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Street artist 'Space Invader' believed detained in L.A. vandalism case


The Los Angeles Police Department believes one of two French nationals detained on suspicion of vandalism near MOCA's Little Tokyo gallery was the famed street artist known as "Space Invader."

The pair were detained Friday after authorities reportedly caught them with buckets of grout and pieces of tile near the historic Perez building in Little Tokyo.

Jack Richter, an LAPD senior lead officer, said authorities believe that one of those detained was Space Invader, who has left mosaic tiles of the vintage video game of the same name in cities around the world. The pair were released while the investigation continued, and Richter said officials were checking with federal immigration officials to see if they had flown back to Paris.

After their release, the trademark mosaics were discovered attached to several buildings, including the Geffen Contemporary, he added.

Officials believe the pair were in L.A. for  MOCA's "Art in the Streets," billed as the first major U.S. museum survey exhibition on graffiti and street art.

The exhibition traces the development of graffiti and street art from the 1970s "to the global movement, concentrating on key cities such as New York, Los Angeles, San Francisco, London and São Paulo, Brazil, where a unique visual language or attitude has evolved," the MOCA website says. The show has caused some debate about the line between art and vandalism.


Photos: MOCA's 'Art in the Streets' show

Art review: 'Art in the Streets' at the Geffen Contemporary at MOCA

-- Andrew Blankstein

Photo: Tiles arranged in a space invader design affixed to a building at the corner of Fourth and Alameda streets. Credit: Katie Falkenberg / For The Times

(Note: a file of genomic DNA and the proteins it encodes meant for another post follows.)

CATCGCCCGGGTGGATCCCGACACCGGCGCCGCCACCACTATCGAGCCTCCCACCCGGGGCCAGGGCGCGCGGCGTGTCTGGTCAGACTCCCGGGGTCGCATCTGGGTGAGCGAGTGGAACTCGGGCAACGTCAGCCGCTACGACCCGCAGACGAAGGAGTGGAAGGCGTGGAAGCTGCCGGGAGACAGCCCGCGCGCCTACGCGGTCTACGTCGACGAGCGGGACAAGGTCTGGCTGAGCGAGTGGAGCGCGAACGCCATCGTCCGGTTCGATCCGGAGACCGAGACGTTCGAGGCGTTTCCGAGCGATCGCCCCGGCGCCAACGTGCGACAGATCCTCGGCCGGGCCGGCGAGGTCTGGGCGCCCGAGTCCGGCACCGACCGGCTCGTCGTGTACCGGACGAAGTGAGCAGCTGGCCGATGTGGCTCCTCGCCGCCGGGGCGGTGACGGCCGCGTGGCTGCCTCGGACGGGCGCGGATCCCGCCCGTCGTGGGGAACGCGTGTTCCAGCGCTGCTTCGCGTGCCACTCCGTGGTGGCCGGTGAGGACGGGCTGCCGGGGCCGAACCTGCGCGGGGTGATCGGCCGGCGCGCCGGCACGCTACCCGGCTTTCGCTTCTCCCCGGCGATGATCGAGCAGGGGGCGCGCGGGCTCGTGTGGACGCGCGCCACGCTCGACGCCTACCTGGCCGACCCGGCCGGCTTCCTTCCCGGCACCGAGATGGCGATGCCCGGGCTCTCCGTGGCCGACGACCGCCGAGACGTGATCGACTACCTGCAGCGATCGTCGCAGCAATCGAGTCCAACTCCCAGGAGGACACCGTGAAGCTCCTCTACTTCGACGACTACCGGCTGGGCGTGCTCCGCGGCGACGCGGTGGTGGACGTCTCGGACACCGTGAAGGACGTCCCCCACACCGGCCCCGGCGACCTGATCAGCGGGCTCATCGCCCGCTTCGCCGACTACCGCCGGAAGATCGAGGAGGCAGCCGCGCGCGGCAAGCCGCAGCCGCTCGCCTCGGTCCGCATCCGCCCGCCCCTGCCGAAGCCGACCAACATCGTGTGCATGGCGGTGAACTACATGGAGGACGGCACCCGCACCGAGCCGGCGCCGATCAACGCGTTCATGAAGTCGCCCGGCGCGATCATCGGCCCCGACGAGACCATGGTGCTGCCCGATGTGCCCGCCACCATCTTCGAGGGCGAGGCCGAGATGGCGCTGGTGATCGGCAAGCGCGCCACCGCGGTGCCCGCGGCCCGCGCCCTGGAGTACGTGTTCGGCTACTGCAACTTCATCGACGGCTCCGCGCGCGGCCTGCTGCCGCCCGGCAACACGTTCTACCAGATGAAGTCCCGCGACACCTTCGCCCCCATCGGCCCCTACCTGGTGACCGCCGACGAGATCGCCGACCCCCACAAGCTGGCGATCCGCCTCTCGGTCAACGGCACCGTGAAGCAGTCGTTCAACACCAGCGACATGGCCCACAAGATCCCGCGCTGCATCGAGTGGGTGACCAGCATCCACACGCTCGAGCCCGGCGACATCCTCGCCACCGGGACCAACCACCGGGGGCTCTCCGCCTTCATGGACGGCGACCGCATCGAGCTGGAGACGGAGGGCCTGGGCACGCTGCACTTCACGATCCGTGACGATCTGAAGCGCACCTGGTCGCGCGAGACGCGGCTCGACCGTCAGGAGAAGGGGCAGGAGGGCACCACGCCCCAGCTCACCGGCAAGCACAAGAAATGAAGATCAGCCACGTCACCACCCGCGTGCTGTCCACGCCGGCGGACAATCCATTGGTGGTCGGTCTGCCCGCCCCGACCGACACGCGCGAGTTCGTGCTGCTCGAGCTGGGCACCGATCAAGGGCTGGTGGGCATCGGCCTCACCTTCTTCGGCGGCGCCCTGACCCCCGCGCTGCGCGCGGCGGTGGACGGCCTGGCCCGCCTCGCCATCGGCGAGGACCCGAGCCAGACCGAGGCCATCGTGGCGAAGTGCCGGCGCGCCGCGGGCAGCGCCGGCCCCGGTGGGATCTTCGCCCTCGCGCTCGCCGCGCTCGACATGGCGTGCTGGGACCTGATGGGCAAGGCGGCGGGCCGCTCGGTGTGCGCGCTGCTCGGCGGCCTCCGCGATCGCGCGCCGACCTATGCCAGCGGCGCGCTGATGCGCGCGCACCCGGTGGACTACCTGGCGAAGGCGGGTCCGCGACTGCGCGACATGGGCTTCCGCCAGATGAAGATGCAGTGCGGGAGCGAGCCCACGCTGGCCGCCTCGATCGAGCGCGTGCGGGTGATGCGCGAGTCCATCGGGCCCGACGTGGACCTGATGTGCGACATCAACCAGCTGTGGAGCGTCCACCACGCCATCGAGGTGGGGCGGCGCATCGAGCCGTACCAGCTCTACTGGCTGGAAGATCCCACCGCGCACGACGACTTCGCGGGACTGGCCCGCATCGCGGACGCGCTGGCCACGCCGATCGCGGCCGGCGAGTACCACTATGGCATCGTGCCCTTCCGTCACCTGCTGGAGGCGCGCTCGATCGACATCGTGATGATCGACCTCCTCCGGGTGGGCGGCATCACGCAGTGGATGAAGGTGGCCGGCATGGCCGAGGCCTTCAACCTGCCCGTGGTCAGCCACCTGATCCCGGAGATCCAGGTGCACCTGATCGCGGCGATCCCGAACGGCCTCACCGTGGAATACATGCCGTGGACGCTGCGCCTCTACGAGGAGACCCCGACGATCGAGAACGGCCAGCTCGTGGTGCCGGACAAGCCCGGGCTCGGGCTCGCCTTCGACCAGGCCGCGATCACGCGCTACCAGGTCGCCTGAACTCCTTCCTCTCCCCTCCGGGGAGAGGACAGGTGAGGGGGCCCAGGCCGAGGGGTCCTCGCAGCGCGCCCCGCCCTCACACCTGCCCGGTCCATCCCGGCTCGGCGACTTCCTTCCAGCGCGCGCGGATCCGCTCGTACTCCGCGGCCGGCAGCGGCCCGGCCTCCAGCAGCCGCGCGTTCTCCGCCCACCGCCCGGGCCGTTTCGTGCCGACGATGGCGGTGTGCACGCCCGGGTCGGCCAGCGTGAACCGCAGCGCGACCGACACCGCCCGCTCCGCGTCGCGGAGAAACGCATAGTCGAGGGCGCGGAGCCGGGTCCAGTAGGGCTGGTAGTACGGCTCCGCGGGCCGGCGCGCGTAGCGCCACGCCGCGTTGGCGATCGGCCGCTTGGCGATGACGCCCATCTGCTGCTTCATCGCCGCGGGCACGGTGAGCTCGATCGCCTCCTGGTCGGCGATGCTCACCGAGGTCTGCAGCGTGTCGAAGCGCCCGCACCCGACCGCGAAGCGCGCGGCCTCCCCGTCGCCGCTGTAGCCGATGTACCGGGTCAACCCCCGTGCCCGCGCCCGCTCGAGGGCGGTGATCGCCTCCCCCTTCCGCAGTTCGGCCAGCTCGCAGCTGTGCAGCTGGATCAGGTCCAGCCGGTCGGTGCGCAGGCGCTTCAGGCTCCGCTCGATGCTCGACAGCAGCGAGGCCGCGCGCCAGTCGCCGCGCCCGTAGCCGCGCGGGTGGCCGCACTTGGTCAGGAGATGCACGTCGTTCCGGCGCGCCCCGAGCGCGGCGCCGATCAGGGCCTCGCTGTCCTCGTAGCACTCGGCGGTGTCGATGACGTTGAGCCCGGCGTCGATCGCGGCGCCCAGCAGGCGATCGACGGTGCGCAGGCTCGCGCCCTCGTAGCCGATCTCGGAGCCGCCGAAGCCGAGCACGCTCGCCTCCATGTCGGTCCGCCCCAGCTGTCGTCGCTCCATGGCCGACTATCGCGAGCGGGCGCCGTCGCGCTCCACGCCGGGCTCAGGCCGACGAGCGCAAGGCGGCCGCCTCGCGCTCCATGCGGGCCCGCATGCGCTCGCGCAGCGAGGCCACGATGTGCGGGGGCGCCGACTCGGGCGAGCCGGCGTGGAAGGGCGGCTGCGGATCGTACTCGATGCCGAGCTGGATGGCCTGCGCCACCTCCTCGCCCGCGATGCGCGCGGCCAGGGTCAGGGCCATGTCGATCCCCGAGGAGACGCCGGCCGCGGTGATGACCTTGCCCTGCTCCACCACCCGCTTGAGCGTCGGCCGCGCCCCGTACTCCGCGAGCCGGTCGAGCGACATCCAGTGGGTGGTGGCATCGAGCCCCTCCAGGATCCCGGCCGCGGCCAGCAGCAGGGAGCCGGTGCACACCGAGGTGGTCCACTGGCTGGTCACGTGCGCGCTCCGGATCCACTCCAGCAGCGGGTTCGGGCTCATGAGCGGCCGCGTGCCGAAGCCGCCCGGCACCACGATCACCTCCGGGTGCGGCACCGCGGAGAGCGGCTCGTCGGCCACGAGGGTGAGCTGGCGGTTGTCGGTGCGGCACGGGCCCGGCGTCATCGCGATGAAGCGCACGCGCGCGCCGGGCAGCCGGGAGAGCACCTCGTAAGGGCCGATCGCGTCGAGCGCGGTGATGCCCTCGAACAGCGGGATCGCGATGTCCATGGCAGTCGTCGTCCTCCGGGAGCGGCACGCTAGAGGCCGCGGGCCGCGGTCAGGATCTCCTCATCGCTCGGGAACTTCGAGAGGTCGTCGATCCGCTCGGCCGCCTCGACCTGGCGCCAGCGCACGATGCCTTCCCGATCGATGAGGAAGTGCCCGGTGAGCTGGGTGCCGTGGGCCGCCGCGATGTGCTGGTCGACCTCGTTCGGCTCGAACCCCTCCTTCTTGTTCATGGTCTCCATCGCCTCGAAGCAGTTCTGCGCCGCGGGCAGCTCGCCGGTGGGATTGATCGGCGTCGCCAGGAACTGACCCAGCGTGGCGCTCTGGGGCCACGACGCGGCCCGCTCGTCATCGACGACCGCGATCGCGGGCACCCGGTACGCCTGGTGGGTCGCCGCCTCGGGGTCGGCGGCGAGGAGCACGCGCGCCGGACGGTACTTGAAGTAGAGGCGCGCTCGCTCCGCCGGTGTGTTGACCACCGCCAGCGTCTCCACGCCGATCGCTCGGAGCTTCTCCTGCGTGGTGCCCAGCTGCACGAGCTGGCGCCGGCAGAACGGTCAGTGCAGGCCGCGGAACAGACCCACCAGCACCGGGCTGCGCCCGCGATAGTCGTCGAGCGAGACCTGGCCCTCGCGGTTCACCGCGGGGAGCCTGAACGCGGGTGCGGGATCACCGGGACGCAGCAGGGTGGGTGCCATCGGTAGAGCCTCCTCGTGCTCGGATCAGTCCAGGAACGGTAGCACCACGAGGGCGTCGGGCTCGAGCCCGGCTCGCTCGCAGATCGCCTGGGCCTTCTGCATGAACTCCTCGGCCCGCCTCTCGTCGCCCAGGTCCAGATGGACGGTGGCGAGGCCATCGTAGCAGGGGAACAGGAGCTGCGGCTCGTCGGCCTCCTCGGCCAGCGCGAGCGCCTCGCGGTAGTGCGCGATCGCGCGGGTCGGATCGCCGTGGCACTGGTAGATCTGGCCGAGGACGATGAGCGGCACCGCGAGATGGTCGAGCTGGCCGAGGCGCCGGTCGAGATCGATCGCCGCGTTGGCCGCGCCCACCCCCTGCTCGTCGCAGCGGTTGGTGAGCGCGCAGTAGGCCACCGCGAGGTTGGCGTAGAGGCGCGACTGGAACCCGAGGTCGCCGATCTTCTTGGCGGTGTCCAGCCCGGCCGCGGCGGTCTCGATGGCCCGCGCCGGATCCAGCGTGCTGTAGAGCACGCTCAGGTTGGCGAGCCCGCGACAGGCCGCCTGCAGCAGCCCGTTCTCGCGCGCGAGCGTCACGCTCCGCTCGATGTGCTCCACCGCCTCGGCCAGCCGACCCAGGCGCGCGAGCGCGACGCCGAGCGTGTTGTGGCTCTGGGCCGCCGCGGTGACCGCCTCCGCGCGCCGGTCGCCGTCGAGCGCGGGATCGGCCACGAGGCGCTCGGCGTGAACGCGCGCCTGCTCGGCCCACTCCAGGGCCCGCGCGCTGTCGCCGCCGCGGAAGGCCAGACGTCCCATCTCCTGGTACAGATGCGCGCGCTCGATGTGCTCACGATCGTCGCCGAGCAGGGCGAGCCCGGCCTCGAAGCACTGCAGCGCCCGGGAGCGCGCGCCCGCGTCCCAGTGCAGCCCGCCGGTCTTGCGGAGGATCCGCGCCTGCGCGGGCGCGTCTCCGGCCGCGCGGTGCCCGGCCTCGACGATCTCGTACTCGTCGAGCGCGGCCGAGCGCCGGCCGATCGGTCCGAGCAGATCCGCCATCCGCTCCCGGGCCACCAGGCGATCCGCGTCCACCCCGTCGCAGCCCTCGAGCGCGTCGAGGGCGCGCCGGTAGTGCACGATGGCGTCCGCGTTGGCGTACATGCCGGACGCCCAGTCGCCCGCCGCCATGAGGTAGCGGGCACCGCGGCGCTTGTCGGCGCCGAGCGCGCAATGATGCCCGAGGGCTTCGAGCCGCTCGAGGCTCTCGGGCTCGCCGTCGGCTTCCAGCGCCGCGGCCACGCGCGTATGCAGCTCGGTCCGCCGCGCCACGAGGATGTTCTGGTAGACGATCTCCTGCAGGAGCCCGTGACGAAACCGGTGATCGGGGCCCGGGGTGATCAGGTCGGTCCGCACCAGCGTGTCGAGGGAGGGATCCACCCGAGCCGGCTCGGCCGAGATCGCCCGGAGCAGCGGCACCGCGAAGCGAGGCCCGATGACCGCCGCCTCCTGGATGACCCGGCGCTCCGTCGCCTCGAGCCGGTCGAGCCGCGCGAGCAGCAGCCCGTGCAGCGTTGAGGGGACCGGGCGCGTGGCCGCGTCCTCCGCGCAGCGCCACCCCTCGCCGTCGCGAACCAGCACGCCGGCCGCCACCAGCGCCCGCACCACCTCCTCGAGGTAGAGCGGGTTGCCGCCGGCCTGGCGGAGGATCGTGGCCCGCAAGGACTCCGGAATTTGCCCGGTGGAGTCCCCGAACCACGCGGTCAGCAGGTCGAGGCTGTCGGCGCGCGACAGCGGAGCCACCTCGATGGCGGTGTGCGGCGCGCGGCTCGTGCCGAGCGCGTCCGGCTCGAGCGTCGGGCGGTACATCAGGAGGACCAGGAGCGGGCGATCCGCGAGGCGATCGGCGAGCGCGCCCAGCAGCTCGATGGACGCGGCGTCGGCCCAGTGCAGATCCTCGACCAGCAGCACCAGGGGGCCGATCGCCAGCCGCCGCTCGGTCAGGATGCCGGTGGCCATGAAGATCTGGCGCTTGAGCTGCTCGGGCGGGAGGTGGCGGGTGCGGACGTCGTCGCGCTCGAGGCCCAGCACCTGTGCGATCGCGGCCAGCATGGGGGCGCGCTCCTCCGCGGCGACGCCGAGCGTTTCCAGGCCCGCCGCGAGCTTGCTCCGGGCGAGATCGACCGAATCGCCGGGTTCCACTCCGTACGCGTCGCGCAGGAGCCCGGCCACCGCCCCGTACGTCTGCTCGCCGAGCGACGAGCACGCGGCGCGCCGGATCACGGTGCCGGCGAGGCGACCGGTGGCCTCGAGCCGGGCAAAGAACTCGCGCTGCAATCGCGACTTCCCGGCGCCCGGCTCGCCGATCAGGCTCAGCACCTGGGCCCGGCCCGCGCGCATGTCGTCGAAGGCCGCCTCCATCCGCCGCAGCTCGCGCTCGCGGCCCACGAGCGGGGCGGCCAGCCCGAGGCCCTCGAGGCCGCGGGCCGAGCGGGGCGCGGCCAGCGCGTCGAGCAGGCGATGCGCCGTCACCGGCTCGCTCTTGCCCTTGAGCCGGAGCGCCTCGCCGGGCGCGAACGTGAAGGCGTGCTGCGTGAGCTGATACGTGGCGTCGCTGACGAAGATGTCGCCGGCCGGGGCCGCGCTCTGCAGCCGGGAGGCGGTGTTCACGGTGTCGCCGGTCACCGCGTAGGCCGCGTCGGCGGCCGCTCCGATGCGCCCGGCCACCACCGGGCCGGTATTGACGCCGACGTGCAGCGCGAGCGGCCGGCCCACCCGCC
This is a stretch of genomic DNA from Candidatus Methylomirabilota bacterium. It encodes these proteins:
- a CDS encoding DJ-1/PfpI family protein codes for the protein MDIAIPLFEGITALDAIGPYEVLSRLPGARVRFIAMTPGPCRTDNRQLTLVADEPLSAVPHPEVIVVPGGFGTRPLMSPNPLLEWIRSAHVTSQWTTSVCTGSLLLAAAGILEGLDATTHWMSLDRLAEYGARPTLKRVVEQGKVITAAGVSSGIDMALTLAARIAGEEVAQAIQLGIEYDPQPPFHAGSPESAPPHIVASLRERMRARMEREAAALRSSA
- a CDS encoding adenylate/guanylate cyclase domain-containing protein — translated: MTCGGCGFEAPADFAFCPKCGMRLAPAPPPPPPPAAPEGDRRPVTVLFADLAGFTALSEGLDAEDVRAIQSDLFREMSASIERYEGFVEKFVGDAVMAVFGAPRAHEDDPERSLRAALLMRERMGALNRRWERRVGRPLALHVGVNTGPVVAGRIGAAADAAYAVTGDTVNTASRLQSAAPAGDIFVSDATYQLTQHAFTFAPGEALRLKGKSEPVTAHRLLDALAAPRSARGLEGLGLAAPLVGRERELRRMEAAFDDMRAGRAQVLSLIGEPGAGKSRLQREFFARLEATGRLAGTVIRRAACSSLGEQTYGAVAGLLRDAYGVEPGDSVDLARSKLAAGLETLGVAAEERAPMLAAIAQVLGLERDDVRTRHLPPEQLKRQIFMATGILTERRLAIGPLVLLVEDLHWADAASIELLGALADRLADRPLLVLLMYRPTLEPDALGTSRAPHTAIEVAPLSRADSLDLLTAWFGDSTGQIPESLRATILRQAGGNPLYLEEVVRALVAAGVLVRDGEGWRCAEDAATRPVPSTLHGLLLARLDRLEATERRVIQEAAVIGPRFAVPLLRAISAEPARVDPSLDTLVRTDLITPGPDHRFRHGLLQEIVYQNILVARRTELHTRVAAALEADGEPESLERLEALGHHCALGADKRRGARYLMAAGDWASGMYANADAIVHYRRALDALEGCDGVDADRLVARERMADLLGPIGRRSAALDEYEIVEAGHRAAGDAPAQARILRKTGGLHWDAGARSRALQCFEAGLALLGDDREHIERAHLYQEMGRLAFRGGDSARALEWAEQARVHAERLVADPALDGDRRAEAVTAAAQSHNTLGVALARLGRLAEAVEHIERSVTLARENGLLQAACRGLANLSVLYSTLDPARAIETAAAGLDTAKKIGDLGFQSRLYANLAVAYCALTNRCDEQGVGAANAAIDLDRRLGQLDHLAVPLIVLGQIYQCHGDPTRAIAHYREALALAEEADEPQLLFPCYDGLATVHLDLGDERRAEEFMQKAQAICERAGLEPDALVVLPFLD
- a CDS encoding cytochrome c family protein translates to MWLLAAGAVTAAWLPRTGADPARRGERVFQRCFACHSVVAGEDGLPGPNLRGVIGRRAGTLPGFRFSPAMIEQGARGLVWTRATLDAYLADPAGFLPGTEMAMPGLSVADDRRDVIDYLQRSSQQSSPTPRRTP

Comments () | Archives (79)

no, california girl, he means street artist

The ironies here are endless, and those of you narrow minded enough to default to cries of vandalism here are one of them.

A street art 'exhibition' already raises a few discerning eyebrows, so it's no surprise that bona fide street artists (and a few hangers on) will have come out to play in the neighborhood.

Perspective might be something too. Invader has been brightening up the streets with his trade mark mosaics for years, and I can't help but admire him for it. We're all bombarded daily by the corporate plagiarism that pervades every street corner, so why should anyone be so bent out of shape over a few well placed mosaics!?

If you don't get it, go concern yourself with something more befitting your banality.

People make good points that in general street artists doing what they want with private property without the owner's permission is a problem. On the other hand: it's a bricked-up window. Not even an actual wall. I'm having a hard time imagining the property owner in tears going, "Those cretins! They've ruined my bricked-up window! Now I'll have to pay hundreds of dollars to have it removed so I can return my run-down building to its former grey glory!" If the LAPD have examples of street art that the exhibition artists did that was truly a nuisance to the property owners, that'd be a different story. But this just looks like a victimless crime to me.

@DTLADude: Cause graffiti isn't about asking, it's about taking. If you ask for the space, it's not graffiti. If it's not vandalism, it's not graffiti. Then it's just you putting up a poster or a mural. The whole attitude is no one asked us if we want bill boards and adds and ugly buildings up in our space, so why should i ask to put up my art in the public space. My attitude is, if it's a building paid for by taxes, if it's government run and operated, tag it it up, cover it. If it's a privately owned building, leave it alone. Unless it's a corporate structure. They have the money to clean it.

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